vs. RB (Rank)

CLE

4.1%

20

39.6%

27

-21.1%

11

-6.4%

14

-19.2%

2

Johnson and tight end Bo Scaife are the Titans' leading receivers, which is good news for a Cleveland defense that does best against those positions. Brandon Jones leads the team in receptions and DYAR, though he has only 34 of the former and he ranks 41st in the latter.

Cleveland offense vs. Tennessee defense

TEAM

OFFENSE
DVOA

RANK

LAST

WEEK

PASS
OFFENSE

PASS
RANK

RUSH
OFFENSE

RUSH
RANK

CLE

-7.7

25

25

-13.2%

26

-1.7%

18

 

TEAM

DEFENSE
DVOA

RANK

LAST

WEEK

PASS
DEFENSE

PASS
RANK

RUSH
DEFENSE

RUSH
RANK

 

TEN

-19.3

4

4

-27.3%

2

-9.4%

8

 

Here's where things get problematic. It will be up to Ken Dorsey to make the Titans play them honest, avoiding eight in the box. Tennessee head coach Jeff Fisher and defensive coordinator Jim Schwarz have a ridiculous number of elite weapons on this side of the ball. There's MVP candidate Albert Haynesworth, one of many elite AFC defensive tackles, though Haynesworth may command more blocking allotment than anyone else at his position. When the Titans beat the Vikings earlier this season, I saw three Vikings linemen holding Haynesworth up at the point. This makes like easier for tackle Tony Brown and ends Kyle Vanden Bosch and Jevon Kearse. With that front four and a dynamic group of linebackers focused on Jamal Lewis, and able to test Cleveland's offensive line, Dorsey will have to find a way to make them back off.


Tennessee defensive DVOA vs. receivers

 

TEAM

vs. #1 WR (Rank)

vs. #2 WR (Rank)

vs. Other WR (Rank)

vs. TE

(Rank)

vs. RB (Rank)

TEN

-33.8%

2

-18.6%

6

-27.6%

6

-6.8%

13

-13.1%

6


If Dorsey can put the Titans on their heels somehow, he'll have to navigate what might be the NFL's best secondary without his starting tight end (though Steve Heiden is just about as productive as the injured Kellen Winslow, according to our numbers), and the infinite mystery that is Braylon Edwards. In a word, yikes.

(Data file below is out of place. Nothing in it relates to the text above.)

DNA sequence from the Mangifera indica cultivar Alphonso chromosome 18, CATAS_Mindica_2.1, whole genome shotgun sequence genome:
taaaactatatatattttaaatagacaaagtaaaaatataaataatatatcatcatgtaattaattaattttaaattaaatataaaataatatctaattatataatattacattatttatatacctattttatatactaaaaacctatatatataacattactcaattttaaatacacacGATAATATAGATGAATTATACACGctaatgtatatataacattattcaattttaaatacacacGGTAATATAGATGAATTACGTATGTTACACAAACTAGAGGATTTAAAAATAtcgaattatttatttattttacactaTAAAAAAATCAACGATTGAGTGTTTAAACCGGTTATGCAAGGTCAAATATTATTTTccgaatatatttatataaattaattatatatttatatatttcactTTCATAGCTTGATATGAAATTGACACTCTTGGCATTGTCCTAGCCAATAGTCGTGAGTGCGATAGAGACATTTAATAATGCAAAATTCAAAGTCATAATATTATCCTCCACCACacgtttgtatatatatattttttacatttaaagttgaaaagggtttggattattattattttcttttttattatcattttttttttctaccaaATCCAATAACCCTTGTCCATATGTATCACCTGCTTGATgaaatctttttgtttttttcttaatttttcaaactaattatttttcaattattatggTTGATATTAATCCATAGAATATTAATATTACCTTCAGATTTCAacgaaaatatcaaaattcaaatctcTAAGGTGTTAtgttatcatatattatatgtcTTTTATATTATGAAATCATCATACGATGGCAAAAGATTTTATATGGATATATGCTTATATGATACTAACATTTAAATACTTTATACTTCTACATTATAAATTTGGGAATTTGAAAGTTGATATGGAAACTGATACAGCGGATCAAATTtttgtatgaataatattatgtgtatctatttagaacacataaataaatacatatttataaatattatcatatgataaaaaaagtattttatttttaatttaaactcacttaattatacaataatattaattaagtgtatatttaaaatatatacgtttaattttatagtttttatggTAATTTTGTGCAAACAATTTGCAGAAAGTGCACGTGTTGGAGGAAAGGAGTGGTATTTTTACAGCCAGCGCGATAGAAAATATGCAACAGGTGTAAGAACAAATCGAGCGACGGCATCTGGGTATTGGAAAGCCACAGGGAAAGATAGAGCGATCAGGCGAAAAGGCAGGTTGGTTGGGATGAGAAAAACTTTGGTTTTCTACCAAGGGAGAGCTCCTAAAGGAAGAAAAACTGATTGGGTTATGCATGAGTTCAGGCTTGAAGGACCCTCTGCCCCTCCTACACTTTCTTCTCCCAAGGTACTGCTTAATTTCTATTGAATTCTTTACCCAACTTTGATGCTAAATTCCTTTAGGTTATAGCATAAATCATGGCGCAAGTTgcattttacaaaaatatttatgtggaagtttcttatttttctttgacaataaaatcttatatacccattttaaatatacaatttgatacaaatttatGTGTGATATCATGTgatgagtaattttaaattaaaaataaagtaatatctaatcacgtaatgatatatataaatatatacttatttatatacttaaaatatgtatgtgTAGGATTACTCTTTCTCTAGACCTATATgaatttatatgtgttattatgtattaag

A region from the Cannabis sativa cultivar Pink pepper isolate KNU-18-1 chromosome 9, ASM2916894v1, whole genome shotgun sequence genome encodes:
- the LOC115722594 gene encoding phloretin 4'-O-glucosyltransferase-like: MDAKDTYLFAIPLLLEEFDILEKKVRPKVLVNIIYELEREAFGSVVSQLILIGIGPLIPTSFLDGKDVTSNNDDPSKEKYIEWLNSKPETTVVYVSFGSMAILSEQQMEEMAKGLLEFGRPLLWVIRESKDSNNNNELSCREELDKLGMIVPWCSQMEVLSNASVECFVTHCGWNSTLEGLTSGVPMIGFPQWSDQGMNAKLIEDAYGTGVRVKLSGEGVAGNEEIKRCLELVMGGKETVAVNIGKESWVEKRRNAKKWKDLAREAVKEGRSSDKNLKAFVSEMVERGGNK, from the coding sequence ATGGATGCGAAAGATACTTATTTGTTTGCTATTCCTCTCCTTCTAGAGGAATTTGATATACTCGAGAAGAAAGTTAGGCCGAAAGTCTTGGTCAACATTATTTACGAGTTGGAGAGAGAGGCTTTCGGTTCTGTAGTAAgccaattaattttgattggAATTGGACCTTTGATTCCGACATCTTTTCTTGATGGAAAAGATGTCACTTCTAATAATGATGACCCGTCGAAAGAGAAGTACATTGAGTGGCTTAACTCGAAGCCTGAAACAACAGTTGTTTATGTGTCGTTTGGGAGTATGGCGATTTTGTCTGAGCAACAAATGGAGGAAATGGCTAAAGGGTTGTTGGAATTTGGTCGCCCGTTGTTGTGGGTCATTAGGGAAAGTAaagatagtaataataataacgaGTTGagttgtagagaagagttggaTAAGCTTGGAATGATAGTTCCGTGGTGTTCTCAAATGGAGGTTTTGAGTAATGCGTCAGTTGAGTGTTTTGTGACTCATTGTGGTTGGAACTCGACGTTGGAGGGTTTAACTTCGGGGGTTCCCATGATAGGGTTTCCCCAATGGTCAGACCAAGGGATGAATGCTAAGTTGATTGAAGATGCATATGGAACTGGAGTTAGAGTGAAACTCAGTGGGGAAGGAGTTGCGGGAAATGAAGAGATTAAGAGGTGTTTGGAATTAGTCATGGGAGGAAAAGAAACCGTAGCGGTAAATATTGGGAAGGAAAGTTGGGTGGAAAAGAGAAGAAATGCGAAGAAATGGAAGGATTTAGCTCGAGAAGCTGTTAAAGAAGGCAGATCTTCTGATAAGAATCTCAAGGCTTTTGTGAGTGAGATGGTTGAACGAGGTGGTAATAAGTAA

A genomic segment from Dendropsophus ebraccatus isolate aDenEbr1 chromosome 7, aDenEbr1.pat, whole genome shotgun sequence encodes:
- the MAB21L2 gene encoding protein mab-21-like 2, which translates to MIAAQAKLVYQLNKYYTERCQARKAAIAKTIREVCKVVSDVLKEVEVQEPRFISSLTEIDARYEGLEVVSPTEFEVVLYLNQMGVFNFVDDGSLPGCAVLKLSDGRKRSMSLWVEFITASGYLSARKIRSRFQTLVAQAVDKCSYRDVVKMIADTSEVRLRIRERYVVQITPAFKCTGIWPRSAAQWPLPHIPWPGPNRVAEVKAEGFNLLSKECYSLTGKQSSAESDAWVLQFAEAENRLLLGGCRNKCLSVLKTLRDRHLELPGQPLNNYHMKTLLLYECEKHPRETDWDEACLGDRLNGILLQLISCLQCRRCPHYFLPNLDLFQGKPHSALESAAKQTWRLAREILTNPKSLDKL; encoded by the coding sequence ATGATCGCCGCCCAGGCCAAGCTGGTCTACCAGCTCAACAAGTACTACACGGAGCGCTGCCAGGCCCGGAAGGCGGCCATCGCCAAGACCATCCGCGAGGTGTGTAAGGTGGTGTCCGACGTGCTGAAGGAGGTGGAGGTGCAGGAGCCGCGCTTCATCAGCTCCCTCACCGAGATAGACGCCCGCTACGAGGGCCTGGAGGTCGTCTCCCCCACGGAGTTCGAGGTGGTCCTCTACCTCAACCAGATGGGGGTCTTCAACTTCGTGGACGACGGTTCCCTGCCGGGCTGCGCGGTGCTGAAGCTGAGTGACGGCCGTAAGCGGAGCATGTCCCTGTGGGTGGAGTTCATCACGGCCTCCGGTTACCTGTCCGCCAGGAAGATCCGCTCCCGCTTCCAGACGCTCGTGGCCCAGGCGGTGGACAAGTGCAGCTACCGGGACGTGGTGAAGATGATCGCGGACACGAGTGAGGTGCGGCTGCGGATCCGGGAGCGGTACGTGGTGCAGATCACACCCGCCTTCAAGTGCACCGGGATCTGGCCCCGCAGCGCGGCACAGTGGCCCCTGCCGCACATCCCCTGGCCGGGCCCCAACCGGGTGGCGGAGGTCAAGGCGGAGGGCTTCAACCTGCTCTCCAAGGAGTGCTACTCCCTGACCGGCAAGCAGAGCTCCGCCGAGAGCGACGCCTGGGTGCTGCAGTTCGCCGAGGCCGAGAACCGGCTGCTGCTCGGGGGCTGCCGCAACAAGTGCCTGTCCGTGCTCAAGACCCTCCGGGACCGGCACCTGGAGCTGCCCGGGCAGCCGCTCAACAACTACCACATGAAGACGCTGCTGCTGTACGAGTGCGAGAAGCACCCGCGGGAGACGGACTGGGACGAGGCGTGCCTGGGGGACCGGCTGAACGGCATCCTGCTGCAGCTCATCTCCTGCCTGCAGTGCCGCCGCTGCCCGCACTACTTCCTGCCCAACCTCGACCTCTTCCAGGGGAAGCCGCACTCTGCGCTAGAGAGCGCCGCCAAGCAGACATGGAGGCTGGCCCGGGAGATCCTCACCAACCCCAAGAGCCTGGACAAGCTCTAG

How will the game go?

Well, we know how the game SHOULD go, at least on paper. But how can the Browns win? Certainly they would need to take advantage of their ability to stop running backs and tight ends in the passing game, and the more they can funnel the run inside to Shaun Rogers, the better. Rogers, for his part, will need to get better push on Kevin Mawae than he did on surprising Colts center Jamey Richard last week. They must exploit their special teams advantage – field position will be key against that Tennessee defense. And the offensive line will have to block with more power than it's known for.

It's a difficult, but not impossible, task. After all, who expected this team to beat the Giants? Another team with great lines, a killer running game, and a solid quarterback fell to the Browns in Week 6. Then, it was a secondary that picked off three Eli Manning passes, Edwards making big plays, and an offense so efficient, the Browns didn't have to punt at all in a game for the first time since 1995. It was the highest DVOA game for the offense in passing (126.6%) and rushing (59.9%) offense by fairly wide margins. That leaves the Browns with the following forecast for Sunday's game: Difficult, but not impossible.



Doug Farrar is a Staff Writer for Football Outsiders, a Panelist for the Washington Post, and a contributor to the Seattle Times and Scout.com. Feel free to e-mail him here.